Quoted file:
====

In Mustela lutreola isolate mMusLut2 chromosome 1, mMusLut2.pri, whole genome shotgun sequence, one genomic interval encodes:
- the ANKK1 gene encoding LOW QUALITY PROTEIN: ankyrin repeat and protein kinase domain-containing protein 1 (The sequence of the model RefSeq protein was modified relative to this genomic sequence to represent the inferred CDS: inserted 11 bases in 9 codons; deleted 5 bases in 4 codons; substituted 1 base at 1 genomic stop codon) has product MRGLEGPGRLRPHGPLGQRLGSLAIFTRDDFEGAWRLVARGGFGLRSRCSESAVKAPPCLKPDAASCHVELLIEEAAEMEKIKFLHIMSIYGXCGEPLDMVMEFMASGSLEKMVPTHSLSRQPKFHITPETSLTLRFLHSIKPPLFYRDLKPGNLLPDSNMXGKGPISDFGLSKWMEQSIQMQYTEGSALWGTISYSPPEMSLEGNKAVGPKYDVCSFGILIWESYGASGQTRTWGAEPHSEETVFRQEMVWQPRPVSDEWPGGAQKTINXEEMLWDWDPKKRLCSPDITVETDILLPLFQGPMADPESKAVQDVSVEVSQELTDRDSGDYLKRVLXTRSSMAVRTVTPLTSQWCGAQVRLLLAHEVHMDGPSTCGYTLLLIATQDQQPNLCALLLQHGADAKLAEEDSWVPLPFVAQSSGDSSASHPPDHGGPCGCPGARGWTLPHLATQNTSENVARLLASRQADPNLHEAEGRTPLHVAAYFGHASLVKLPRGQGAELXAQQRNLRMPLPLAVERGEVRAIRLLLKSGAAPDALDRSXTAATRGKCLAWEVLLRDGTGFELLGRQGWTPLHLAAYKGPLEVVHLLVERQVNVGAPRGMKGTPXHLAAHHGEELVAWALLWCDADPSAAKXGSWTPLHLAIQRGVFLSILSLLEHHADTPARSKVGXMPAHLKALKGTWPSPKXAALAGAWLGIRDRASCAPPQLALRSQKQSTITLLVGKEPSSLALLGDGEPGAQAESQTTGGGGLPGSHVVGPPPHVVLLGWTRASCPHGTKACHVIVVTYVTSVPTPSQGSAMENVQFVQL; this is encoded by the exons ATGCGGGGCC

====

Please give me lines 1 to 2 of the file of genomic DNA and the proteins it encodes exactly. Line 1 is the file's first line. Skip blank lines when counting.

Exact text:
In Mustela lutreola isolate mMusLut2 chromosome 1, mMusLut2.pri, whole genome shotgun sequence, one genomic interval encodes:
- the ANKK1 gene encoding LOW QUALITY PROTEIN: ankyrin repeat and protein kinase domain-containing protein 1 (The sequence of the model RefSeq protein was modified relative to this genomic sequence to represent the inferred CDS: inserted 11 bases in 9 codons; deleted 5 bases in 4 codons; substituted 1 base at 1 genomic stop codon) has product MRGLEGPGRLRPHGPLGQRLGSLAIFTRDDFEGAWRLVARGGFGLRSRCSESAVKAPPCLKPDAASCHVELLIEEAAEMEKIKFLHIMSIYGXCGEPLDMVMEFMASGSLEKMVPTHSLSRQPKFHITPETSLTLRFLHSIKPPLFYRDLKPGNLLPDSNMXGKGPISDFGLSKWMEQSIQMQYTEGSALWGTISYSPPEMSLEGNKAVGPKYDVCSFGILIWESYGASGQTRTWGAEPHSEETVFRQEMVWQPRPVSDEWPGGAQKTINXEEMLWDWDPKKRLCSPDITVETDILLPLFQGPMADPESKAVQDVSVEVSQELTDRDSGDYLKRVLXTRSSMAVRTVTPLTSQWCGAQVRLLLAHEVHMDGPSTCGYTLLLIATQDQQPNLCALLLQHGADAKLAEEDSWVPLPFVAQSSGDSSASHPPDHGGPCGCPGARGWTLPHLATQNTSENVARLLASRQADPNLHEAEGRTPLHVAAYFGHASLVKLPRGQGAELXAQQRNLRMPLPLAVERGEVRAIRLLLKSGAAPDALDRSXTAATRGKCLAWEVLLRDGTGFELLGRQGWTPLHLAAYKGPLEVVHLLVERQVNVGAPRGMKGTPXHLAAHHGEELVAWALLWCDADPSAAKXGSWTPLHLAIQRGVFLSILSLLEHHADTPARSKVGXMPAHLKALKGTWPSPKXAALAGAWLGIRDRASCAPPQLALRSQKQSTITLLVGKEPSSLALLGDGEPGAQAESQTTGGGGLPGSHVVGPPPHVVLLGWTRASCPHGTKACHVIVVTYVTSVPTPSQGSAMENVQFVQL; this is encoded by the exons ATGCGGGGCC